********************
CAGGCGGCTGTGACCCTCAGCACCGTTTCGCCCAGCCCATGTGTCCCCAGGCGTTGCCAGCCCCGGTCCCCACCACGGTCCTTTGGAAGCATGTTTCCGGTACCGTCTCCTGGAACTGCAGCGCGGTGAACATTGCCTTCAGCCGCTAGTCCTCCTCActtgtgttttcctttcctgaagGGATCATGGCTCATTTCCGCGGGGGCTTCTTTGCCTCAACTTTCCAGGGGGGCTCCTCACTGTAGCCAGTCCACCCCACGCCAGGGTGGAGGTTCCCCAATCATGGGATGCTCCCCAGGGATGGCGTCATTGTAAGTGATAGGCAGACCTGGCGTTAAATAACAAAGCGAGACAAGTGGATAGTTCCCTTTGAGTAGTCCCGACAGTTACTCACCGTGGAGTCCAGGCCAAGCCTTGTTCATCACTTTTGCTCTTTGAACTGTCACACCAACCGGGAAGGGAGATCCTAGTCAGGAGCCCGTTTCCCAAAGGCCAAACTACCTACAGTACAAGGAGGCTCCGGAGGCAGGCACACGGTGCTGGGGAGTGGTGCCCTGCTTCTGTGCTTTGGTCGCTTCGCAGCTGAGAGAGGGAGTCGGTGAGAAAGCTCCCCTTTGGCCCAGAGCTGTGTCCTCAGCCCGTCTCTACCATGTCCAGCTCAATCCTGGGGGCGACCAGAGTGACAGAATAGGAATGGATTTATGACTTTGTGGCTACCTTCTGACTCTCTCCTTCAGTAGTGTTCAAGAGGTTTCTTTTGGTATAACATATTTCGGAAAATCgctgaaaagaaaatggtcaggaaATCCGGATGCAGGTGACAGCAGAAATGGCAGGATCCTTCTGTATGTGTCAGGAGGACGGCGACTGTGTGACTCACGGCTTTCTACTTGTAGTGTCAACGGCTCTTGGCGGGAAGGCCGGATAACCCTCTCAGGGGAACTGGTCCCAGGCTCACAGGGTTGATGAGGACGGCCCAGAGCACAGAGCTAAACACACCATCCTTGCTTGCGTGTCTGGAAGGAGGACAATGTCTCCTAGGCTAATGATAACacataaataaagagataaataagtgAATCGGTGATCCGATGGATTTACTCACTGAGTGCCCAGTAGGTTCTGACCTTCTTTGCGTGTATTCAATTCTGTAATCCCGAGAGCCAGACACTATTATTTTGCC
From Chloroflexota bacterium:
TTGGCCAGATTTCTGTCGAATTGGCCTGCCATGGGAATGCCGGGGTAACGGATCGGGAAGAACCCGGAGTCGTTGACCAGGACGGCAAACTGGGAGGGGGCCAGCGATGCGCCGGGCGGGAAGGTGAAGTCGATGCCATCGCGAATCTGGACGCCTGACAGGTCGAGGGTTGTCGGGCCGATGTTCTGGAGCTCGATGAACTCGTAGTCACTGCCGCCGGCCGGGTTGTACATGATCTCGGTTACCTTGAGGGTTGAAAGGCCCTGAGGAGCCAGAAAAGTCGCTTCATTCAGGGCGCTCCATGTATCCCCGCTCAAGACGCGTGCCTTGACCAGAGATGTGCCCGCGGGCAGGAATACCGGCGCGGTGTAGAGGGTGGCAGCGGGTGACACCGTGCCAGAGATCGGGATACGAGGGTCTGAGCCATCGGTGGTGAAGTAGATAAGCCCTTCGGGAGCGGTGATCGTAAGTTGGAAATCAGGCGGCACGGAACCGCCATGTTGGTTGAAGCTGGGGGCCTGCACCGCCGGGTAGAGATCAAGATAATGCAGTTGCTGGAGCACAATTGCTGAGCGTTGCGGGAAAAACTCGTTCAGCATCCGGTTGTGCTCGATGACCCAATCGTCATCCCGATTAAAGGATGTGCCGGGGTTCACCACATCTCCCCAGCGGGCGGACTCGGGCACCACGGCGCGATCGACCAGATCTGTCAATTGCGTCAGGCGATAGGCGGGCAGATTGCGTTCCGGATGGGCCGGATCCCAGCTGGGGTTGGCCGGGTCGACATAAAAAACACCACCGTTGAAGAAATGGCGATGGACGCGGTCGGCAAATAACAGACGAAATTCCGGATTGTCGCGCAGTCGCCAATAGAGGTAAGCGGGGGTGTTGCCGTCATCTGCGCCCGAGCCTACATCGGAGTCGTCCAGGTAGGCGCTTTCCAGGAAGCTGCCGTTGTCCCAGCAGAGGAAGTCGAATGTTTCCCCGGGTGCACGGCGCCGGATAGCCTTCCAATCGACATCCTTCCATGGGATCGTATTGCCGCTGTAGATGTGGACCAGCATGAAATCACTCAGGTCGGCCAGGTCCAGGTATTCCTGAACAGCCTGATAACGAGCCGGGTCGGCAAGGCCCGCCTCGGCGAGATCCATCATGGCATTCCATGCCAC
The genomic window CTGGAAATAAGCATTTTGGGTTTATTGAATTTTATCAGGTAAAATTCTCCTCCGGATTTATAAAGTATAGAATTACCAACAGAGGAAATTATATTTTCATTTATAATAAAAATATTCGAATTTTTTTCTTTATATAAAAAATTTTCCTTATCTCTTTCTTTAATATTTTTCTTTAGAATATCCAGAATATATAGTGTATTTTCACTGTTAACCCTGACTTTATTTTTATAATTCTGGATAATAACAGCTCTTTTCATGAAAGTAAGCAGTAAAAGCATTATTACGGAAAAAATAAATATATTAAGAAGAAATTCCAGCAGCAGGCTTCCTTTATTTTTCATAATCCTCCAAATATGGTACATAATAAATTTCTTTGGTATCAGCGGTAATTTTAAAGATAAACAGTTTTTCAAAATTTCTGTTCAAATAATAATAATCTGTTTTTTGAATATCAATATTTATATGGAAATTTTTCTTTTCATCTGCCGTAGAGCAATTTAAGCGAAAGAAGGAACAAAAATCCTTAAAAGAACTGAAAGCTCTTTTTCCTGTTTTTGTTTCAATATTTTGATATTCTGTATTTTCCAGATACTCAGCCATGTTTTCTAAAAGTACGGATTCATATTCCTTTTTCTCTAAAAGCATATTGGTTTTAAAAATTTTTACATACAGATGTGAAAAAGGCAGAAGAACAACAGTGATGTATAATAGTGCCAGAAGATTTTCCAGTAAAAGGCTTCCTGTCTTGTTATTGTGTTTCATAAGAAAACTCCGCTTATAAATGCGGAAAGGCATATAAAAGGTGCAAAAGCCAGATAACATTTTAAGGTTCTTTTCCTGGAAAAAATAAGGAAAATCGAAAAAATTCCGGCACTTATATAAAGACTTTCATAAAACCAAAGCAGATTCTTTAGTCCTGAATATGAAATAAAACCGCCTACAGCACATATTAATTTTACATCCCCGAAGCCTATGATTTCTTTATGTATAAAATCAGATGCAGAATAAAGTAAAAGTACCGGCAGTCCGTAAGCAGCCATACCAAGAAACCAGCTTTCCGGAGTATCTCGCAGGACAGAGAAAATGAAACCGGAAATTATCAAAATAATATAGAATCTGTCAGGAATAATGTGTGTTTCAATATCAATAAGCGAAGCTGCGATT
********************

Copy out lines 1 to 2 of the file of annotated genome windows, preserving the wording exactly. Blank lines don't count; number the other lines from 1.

CAGGCGGCTGTGACCCTCAGCACCGTTTCGCCCAGCCCATGTGTCCCCAGGCGTTGCCAGCCCCGGTCCCCACCACGGTCCTTTGGAAGCATGTTTCCGGTACCGTCTCCTGGAACTGCAGCGCGGTGAACATTGCCTTCAGCCGCTAGTCCTCCTCActtgtgttttcctttcctgaagGGATCATGGCTCATTTCCGCGGGGGCTTCTTTGCCTCAACTTTCCAGGGGGGCTCCTCACTGTAGCCAGTCCACCCCACGCCAGGGTGGAGGTTCCCCAATCATGGGATGCTCCCCAGGGATGGCGTCATTGTAAGTGATAGGCAGACCTGGCGTTAAATAACAAAGCGAGACAAGTGGATAGTTCCCTTTGAGTAGTCCCGACAGTTACTCACCGTGGAGTCCAGGCCAAGCCTTGTTCATCACTTTTGCTCTTTGAACTGTCACACCAACCGGGAAGGGAGATCCTAGTCAGGAGCCCGTTTCCCAAAGGCCAAACTACCTACAGTACAAGGAGGCTCCGGAGGCAGGCACACGGTGCTGGGGAGTGGTGCCCTGCTTCTGTGCTTTGGTCGCTTCGCAGCTGAGAGAGGGAGTCGGTGAGAAAGCTCCCCTTTGGCCCAGAGCTGTGTCCTCAGCCCGTCTCTACCATGTCCAGCTCAATCCTGGGGGCGACCAGAGTGACAGAATAGGAATGGATTTATGACTTTGTGGCTACCTTCTGACTCTCTCCTTCAGTAGTGTTCAAGAGGTTTCTTTTGGTATAACATATTTCGGAAAATCgctgaaaagaaaatggtcaggaaATCCGGATGCAGGTGACAGCAGAAATGGCAGGATCCTTCTGTATGTGTCAGGAGGACGGCGACTGTGTGACTCACGGCTTTCTACTTGTAGTGTCAACGGCTCTTGGCGGGAAGGCCGGATAACCCTCTCAGGGGAACTGGTCCCAGGCTCACAGGGTTGATGAGGACGGCCCAGAGCACAGAGCTAAACACACCATCCTTGCTTGCGTGTCTGGAAGGAGGACAATGTCTCCTAGGCTAATGATAACacataaataaagagataaataagtgAATCGGTGATCCGATGGATTTACTCACTGAGTGCCCAGTAGGTTCTGACCTTCTTTGCGTGTATTCAATTCTGTAATCCCGAGAGCCAGACACTATTATTTTGCC
From Chloroflexota bacterium: